I will show you more details and the interiors of this amazing building in my next post. Until then, cheers to you from The Mission Inn in Riverside California~

Murals of San Juan del Sur~

The sleepy beach town of San Juan del Sur Nicaragua has some awesome outdoor murals.

The murals are thirty meters in length,

And depict sea creatures native to Nicaragua.

The artist who painted them is Jose Mariano Quintero.

He also contributed murals to Nicaragua’s National Assembly.

The artist’s purpose in painting these murals was to depict the beauty of the ocean’s creatures,

And the need to protect their fragile home.

We are home at The Holler now, but it is cheers to you from peaceful San Juan del Sur~

Life’s a Reflection~

Of what we see.

What we perceive,

depends on where we look.

Beauty is everywhere,

just waiting to be found,

even on the cloudiest days.

Cheers to you from Olympic National Park~

(Note: We are home at The Holler now. These photos were from our May trip. I wouldn’t want you to think we are never home!)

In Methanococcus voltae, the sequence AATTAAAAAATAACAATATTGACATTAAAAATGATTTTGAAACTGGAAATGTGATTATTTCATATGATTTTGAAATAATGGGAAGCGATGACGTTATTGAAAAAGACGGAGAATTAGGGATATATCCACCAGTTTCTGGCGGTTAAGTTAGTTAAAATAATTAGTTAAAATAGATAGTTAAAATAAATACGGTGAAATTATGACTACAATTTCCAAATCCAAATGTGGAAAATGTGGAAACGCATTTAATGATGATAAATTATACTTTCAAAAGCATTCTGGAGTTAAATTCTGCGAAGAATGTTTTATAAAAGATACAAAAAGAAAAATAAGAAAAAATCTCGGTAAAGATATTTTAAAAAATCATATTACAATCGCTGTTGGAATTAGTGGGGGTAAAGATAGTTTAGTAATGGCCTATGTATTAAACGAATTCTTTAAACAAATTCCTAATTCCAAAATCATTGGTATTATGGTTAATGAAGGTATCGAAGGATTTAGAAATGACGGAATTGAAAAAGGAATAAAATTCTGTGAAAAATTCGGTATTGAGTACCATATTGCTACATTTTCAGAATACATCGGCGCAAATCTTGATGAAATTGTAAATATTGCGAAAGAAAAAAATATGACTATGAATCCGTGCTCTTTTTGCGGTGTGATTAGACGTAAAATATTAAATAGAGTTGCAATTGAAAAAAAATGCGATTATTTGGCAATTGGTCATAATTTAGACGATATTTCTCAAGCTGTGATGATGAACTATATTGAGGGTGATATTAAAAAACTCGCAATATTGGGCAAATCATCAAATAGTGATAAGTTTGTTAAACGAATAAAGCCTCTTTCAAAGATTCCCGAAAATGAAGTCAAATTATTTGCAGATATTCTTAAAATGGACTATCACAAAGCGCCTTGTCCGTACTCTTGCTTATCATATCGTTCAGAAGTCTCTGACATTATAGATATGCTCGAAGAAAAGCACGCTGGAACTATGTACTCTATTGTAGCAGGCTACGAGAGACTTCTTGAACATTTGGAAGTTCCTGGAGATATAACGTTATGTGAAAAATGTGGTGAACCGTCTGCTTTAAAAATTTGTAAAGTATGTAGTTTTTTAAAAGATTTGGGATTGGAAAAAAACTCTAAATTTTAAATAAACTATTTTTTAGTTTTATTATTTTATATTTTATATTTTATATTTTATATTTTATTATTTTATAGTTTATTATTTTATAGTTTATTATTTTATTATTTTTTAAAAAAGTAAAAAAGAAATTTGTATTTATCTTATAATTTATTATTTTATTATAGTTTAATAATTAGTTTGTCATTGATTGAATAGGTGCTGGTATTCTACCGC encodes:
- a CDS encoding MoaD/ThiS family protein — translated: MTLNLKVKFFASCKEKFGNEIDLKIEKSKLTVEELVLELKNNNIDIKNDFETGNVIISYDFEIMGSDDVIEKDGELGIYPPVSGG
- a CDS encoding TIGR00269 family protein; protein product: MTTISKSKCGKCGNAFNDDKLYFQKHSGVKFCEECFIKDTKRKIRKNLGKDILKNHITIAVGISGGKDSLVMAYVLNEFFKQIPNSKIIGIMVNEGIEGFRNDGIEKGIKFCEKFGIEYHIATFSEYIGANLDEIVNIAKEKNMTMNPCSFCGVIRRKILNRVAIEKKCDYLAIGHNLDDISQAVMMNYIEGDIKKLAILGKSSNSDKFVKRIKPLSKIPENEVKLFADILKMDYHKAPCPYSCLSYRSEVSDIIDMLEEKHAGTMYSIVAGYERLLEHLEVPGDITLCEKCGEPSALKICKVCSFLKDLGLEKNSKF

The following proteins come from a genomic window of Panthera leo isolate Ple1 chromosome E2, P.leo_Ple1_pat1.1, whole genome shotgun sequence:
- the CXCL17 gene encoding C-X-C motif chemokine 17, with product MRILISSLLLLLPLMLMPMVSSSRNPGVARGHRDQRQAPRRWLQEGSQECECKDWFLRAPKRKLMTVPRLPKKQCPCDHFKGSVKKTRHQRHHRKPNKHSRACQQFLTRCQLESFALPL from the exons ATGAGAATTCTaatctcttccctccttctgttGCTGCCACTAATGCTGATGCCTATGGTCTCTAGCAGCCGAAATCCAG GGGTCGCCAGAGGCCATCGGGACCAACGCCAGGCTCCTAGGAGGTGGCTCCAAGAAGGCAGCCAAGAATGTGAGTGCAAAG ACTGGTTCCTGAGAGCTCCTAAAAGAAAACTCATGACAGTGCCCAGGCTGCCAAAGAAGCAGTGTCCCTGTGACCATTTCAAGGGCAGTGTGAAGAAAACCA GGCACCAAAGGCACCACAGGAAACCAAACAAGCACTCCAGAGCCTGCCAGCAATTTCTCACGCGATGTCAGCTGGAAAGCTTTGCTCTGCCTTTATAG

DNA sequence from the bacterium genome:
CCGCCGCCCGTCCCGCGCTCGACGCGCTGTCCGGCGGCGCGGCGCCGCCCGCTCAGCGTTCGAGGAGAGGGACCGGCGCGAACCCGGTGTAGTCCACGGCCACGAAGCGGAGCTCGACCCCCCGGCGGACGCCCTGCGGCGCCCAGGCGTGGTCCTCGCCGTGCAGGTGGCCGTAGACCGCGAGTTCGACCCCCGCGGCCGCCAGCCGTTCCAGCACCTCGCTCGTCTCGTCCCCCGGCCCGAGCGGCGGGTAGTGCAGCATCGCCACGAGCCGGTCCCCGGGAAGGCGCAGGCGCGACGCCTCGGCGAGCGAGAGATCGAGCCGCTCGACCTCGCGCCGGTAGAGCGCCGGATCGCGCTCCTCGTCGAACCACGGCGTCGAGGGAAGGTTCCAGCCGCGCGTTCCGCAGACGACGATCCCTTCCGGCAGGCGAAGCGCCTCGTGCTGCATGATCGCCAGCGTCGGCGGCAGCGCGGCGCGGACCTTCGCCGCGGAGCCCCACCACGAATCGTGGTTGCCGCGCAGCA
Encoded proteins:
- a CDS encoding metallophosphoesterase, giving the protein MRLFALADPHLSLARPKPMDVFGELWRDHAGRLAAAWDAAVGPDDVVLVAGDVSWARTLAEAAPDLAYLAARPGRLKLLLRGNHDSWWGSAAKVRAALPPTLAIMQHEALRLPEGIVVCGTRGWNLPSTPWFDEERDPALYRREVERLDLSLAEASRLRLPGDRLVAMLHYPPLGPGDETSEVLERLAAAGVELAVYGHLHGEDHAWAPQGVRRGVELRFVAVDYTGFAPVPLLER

The Smiling Chipmunks of Riding Mountain~

Cheeky little chippers,

stand their ground when you come close!

Riding Mountain National Park in Manitoba Canada has a ‘Red Chair Program,’ where two red Adirondack chairs are placed at random, often remote locations throughout the park, encouraging you sit for a spell and soak up the scenery.

The park consists of 1,146 mi² of mostly remote, scenic forest.

It is filled with pristine lakes,

and endless opportunities to soak up the solitary scenery.

Unfortunately we were a bit too early to see the birch leaves turn.

Cheers to you from Riding Mountain National Park~

Eat, Play, Swim & Sleep~

This is what we saw polar bears doing, as they wait for the ice to freeze, so they can go hunt seals on Hudson Bay. Works for me. I love doing all of these things!

The cub is eating the spine with ribs attached of a mammal the bears killed and you can see the dark colored blood on the rocks from their kill site. There was also another critter here that mama and baby bear continuously growled at. Most likely another bear, but we never saw it hiding in the rocks.

Scientists disagree about whether Hudson Bay polar bears eat or hunt while they wait for the ice to freeze, but this cub has the blood on his paw to prove he does both!

We nearly missed this big bear swimming near our zodiac.